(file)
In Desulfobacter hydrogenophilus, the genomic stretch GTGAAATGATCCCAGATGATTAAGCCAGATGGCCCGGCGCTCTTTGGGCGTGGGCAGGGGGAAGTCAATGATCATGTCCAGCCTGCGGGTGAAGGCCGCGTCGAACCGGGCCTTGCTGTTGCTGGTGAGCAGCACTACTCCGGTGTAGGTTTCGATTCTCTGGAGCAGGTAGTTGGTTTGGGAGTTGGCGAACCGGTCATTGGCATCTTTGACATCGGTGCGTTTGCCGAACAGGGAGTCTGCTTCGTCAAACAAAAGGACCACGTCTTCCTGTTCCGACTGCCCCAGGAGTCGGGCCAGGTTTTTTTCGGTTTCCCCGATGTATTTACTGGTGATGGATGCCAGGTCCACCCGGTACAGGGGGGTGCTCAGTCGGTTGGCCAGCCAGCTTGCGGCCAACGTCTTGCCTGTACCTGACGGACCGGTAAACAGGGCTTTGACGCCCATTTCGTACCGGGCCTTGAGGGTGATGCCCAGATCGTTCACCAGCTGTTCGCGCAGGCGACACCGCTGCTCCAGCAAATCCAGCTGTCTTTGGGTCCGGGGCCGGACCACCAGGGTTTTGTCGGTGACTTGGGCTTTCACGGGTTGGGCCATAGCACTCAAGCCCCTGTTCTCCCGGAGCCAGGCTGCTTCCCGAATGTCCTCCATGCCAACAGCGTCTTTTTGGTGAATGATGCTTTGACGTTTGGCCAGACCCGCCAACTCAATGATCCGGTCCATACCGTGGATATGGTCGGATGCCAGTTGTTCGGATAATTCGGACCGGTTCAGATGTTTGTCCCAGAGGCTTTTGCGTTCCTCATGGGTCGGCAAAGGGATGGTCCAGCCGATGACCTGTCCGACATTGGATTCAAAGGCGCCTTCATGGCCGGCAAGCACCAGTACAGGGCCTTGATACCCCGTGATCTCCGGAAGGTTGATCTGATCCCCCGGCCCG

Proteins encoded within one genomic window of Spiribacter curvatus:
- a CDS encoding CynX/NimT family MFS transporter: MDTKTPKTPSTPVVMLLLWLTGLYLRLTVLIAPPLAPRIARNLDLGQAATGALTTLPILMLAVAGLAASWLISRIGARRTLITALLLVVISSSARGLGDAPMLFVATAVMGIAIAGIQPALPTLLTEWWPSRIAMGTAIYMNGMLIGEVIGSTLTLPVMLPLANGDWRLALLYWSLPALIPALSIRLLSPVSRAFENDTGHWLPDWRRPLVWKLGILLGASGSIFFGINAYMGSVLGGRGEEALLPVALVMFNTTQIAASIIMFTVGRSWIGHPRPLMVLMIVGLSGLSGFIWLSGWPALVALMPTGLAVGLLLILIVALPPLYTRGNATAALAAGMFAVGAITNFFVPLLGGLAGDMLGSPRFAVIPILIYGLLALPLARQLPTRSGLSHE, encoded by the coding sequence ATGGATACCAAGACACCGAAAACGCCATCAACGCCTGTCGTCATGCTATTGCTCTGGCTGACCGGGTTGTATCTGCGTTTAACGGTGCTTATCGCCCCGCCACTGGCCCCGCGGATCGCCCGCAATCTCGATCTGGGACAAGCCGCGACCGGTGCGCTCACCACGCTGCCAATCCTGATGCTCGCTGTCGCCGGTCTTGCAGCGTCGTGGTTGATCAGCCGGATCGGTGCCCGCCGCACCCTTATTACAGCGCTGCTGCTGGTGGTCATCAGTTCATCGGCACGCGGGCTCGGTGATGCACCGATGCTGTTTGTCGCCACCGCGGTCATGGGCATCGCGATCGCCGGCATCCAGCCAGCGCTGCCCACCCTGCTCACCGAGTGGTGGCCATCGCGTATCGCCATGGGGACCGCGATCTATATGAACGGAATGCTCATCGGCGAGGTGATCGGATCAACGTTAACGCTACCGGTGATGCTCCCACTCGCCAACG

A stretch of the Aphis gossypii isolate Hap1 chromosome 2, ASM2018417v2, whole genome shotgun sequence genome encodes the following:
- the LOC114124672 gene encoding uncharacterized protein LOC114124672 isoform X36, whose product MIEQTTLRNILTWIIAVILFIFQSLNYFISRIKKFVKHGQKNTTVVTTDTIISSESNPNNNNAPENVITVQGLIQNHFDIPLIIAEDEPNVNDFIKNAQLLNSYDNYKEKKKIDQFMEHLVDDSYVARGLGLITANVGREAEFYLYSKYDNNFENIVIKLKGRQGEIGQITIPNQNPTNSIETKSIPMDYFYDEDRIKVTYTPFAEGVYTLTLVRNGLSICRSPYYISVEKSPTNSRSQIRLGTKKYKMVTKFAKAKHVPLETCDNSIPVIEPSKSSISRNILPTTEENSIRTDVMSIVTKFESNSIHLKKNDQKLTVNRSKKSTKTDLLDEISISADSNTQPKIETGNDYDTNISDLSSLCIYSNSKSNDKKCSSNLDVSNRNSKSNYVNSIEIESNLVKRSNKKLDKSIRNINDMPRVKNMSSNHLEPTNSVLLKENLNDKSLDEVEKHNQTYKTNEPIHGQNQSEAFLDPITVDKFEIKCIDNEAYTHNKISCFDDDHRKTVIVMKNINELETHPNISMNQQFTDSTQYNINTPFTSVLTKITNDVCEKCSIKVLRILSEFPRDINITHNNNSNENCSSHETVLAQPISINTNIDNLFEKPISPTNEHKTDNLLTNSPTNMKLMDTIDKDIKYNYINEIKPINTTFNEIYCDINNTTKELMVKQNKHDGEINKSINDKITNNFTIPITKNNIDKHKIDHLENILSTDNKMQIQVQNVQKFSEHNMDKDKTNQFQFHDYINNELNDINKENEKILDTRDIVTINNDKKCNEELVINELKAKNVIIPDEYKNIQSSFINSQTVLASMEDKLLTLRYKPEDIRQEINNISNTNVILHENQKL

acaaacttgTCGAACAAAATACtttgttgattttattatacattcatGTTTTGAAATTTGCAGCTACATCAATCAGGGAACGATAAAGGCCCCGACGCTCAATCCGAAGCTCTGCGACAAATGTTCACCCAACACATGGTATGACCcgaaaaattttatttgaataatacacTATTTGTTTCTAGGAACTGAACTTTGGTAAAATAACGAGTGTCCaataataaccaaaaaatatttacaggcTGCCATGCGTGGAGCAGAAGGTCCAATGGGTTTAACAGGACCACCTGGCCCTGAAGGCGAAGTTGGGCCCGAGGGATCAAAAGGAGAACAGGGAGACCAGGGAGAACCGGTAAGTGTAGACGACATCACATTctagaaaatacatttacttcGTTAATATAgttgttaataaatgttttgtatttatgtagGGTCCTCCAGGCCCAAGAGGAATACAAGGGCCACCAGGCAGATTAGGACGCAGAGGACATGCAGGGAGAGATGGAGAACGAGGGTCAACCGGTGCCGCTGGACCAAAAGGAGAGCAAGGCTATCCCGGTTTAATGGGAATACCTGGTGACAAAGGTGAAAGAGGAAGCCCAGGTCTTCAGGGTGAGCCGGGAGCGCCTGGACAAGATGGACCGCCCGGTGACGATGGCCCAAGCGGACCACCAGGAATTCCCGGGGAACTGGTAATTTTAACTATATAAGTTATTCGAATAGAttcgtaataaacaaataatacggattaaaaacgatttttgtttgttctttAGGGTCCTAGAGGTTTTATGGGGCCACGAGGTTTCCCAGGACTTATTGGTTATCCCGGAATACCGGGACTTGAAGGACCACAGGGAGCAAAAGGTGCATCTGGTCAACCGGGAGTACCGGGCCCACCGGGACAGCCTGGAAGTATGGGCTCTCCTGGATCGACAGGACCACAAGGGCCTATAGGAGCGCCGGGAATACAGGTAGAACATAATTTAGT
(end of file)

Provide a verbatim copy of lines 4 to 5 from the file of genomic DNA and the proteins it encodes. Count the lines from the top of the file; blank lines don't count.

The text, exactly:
A stretch of the Aphis gossypii isolate Hap1 chromosome 2, ASM2018417v2, whole genome shotgun sequence genome encodes the following:
- the LOC114124672 gene encoding uncharacterized protein LOC114124672 isoform X36, whose product MIEQTTLRNILTWIIAVILFIFQSLNYFISRIKKFVKHGQKNTTVVTTDTIISSESNPNNNNAPENVITVQGLIQNHFDIPLIIAEDEPNVNDFIKNAQLLNSYDNYKEKKKIDQFMEHLVDDSYVARGLGLITANVGREAEFYLYSKYDNNFENIVIKLKGRQGEIGQITIPNQNPTNSIETKSIPMDYFYDEDRIKVTYTPFAEGVYTLTLVRNGLSICRSPYYISVEKSPTNSRSQIRLGTKKYKMVTKFAKAKHVPLETCDNSIPVIEPSKSSISRNILPTTEENSIRTDVMSIVTKFESNSIHLKKNDQKLTVNRSKKSTKTDLLDEISISADSNTQPKIETGNDYDTNISDLSSLCIYSNSKSNDKKCSSNLDVSNRNSKSNYVNSIEIESNLVKRSNKKLDKSIRNINDMPRVKNMSSNHLEPTNSVLLKENLNDKSLDEVEKHNQTYKTNEPIHGQNQSEAFLDPITVDKFEIKCIDNEAYTHNKISCFDDDHRKTVIVMKNINELETHPNISMNQQFTDSTQYNINTPFTSVLTKITNDVCEKCSIKVLRILSEFPRDINITHNNNSNENCSSHETVLAQPISINTNIDNLFEKPISPTNEHKTDNLLTNSPTNMKLMDTIDKDIKYNYINEIKPINTTFNEIYCDINNTTKELMVKQNKHDGEINKSINDKITNNFTIPITKNNIDKHKIDHLENILSTDNKMQIQVQNVQKFSEHNMDKDKTNQFQFHDYINNELNDINKENEKILDTRDIVTINNDKKCNEELVINELKAKNVIIPDEYKNIQSSFINSQTVLASMEDKLLTLRYKPEDIRQEINNISNTNVILHENQKL